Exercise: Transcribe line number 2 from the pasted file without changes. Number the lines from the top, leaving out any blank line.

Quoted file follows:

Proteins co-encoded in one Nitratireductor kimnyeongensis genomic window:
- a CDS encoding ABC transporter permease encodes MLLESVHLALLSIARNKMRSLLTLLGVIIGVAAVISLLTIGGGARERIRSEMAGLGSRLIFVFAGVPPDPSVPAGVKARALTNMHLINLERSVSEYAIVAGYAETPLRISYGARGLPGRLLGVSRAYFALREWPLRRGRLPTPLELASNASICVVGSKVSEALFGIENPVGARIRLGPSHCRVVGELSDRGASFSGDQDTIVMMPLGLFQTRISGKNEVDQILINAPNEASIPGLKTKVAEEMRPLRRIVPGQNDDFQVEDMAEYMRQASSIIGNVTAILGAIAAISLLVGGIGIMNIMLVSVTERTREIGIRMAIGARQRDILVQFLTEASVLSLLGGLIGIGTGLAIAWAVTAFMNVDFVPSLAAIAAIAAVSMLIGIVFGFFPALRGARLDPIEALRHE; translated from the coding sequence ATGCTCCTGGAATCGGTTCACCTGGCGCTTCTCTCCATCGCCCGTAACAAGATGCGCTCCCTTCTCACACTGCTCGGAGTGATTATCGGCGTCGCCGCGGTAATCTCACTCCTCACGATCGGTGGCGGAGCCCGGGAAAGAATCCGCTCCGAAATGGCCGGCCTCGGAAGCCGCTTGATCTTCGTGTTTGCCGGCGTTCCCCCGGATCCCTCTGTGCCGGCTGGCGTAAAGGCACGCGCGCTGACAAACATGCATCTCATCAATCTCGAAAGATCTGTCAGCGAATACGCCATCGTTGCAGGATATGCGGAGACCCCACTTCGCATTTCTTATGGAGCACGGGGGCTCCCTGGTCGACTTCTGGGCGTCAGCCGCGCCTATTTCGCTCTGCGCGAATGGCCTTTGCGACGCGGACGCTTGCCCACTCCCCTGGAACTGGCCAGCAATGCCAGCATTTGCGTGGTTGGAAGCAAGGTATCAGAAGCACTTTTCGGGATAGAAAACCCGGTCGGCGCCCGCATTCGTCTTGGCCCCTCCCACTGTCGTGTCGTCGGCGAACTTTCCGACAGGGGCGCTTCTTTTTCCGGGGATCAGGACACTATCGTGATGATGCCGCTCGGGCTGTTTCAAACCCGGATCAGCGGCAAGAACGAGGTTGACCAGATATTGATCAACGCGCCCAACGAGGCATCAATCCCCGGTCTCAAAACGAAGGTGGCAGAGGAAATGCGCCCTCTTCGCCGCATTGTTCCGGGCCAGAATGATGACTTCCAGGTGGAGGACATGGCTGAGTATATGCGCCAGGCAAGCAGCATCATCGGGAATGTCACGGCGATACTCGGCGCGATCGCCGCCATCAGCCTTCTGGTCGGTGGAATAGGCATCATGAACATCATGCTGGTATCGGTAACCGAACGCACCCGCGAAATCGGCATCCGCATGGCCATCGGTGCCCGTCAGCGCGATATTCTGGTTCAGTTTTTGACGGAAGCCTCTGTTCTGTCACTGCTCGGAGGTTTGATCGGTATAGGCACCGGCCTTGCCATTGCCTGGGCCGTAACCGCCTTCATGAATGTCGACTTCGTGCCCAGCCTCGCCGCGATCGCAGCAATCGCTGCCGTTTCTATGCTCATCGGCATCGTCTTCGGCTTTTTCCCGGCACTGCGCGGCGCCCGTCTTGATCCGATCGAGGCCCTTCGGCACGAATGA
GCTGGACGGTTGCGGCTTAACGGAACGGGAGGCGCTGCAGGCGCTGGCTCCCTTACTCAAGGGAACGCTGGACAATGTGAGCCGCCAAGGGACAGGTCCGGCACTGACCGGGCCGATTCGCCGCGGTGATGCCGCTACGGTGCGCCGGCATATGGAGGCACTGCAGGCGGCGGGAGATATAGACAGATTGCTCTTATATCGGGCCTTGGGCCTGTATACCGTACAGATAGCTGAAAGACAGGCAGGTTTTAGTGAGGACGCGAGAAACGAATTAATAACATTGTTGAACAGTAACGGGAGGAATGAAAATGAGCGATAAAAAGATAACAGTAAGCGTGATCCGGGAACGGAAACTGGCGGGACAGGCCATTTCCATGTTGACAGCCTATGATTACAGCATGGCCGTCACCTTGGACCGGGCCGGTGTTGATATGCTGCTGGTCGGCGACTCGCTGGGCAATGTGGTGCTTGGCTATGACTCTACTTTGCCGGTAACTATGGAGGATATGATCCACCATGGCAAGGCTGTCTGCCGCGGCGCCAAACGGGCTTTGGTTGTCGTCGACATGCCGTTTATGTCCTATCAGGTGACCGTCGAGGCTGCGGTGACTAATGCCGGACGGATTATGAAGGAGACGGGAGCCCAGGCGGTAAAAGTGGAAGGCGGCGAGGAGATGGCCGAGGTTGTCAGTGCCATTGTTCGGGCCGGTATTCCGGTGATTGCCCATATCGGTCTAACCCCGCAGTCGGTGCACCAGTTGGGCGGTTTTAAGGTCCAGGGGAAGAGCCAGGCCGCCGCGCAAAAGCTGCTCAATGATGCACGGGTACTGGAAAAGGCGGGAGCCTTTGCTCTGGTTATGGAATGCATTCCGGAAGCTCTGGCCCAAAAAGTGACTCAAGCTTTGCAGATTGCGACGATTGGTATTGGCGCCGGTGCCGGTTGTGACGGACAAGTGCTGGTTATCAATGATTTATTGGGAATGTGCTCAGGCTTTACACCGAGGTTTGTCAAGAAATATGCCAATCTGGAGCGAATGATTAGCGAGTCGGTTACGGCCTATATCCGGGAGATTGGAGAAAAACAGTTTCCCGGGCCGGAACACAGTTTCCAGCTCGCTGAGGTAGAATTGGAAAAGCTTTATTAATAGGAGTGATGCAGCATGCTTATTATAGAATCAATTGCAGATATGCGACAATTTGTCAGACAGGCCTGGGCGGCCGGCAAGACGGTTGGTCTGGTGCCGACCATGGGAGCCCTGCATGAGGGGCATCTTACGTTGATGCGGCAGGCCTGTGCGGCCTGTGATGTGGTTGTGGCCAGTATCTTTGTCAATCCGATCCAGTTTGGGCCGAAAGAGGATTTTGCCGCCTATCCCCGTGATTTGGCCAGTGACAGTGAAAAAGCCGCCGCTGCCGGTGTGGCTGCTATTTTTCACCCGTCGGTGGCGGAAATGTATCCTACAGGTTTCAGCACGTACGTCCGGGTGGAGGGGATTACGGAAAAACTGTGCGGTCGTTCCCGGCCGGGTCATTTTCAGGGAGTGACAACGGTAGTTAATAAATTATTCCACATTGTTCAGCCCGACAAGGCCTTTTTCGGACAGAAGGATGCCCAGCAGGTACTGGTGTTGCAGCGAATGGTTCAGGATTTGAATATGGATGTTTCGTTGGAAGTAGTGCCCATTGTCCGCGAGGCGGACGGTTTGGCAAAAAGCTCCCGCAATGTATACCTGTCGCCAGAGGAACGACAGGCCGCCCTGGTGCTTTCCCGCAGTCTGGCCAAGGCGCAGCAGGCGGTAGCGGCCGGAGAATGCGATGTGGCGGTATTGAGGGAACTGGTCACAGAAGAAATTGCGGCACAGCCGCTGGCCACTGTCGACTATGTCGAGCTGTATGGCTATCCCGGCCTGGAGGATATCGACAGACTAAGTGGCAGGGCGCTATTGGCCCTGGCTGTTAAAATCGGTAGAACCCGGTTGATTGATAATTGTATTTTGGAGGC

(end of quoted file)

- a CDS encoding ABC transporter permease encodes MLLESVHLALLSIARNKMRSLLTLLGVIIGVAAVISLLTIGGGARERIRSEMAGLGSRLIFVFAGVPPDPSVPAGVKARALTNMHLINLERSVSEYAIVAGYAETPLRISYGARGLPGRLLGVSRAYFALREWPLRRGRLPTPLELASNASICVVGSKVSEALFGIENPVGARIRLGPSHCRVVGELSDRGASFSGDQDTIVMMPLGLFQTRISGKNEVDQILINAPNEASIPGLKTKVAEEMRPLRRIVPGQNDDFQVEDMAEYMRQASSIIGNVTAILGAIAAISLLVGGIGIMNIMLVSVTERTREIGIRMAIGARQRDILVQFLTEASVLSLLGGLIGIGTGLAIAWAVTAFMNVDFVPSLAAIAAIAAVSMLIGIVFGFFPALRGARLDPIEALRHE; translated from the coding sequence ATGCTCCTGGAATCGGTTCACCTGGCGCTTCTCTCCATCGCCCGTAACAAGATGCGCTCCCTTCTCACACTGCTCGGAGTGATTATCGGCGTCGCCGCGGTAATCTCACTCCTCACGATCGGTGGCGGAGCCCGGGAAAGAATCCGCTCCGAAATGGCCGGCCTCGGAAGCCGCTTGATCTTCGTGTTTGCCGGCGTTCCCCCGGATCCCTCTGTGCCGGCTGGCGTAAAGGCACGCGCGCTGACAAACATGCATCTCATCAATCTCGAAAGATCTGTCAGCGAATACGCCATCGTTGCAGGATATGCGGAGACCCCACTTCGCATTTCTTATGGAGCACGGGGGCTCCCTGGTCGACTTCTGGGCGTCAGCCGCGCCTATTTCGCTCTGCGCGAATGGCCTTTGCGACGCGGACGCTTGCCCACTCCCCTGGAACTGGCCAGCAATGCCAGCATTTGCGTGGTTGGAAGCAAGGTATCAGAAGCACTTTTCGGGATAGAAAACCCGGTCGGCGCCCGCATTCGTCTTGGCCCCTCCCACTGTCGTGTCGTCGGCGAACTTTCCGACAGGGGCGCTTCTTTTTCCGGGGATCAGGACACTATCGTGATGATGCCGCTCGGGCTGTTTCAAACCCGGATCAGCGGCAAGAACGAGGTTGACCAGATATTGATCAACGCGCCCAACGAGGCATCAATCCCCGGTCTCAAAACGAAGGTGGCAGAGGAAATGCGCCCTCTTCGCCGCATTGTTCCGGGCCAGAATGATGACTTCCAGGTGGAGGACATGGCTGAGTATATGCGCCAGGCAAGCAGCATCATCGGGAATGTCACGGCGATACTCGGCGCGATCGCCGCCATCAGCCTTCTGGTCGGTGGAATAGGCATCATGAACATCATGCTGGTATCGGTAACCGAACGCACCCGCGAAATCGGCATCCGCATGGCCATCGGTGCCCGTCAGCGCGATATTCTGGTTCAGTTTTTGACGGAAGCCTCTGTTCTGTCACTGCTCGGAGGTTTGATCGGTATAGGCACCGGCCTTGCCATTGCCTGGGCCGTAACCGCCTTCATGAATGTCGACTTCGTGCCCAGCCTCGCCGCGATCGCAGCAATCGCTGCCGTTTCTATGCTCATCGGCATCGTCTTCGGCTTTTTCCCGGCACTGCGCGGCGCCCGTCTTGATCCGATCGAGGCCCTTCGGCACGAATGA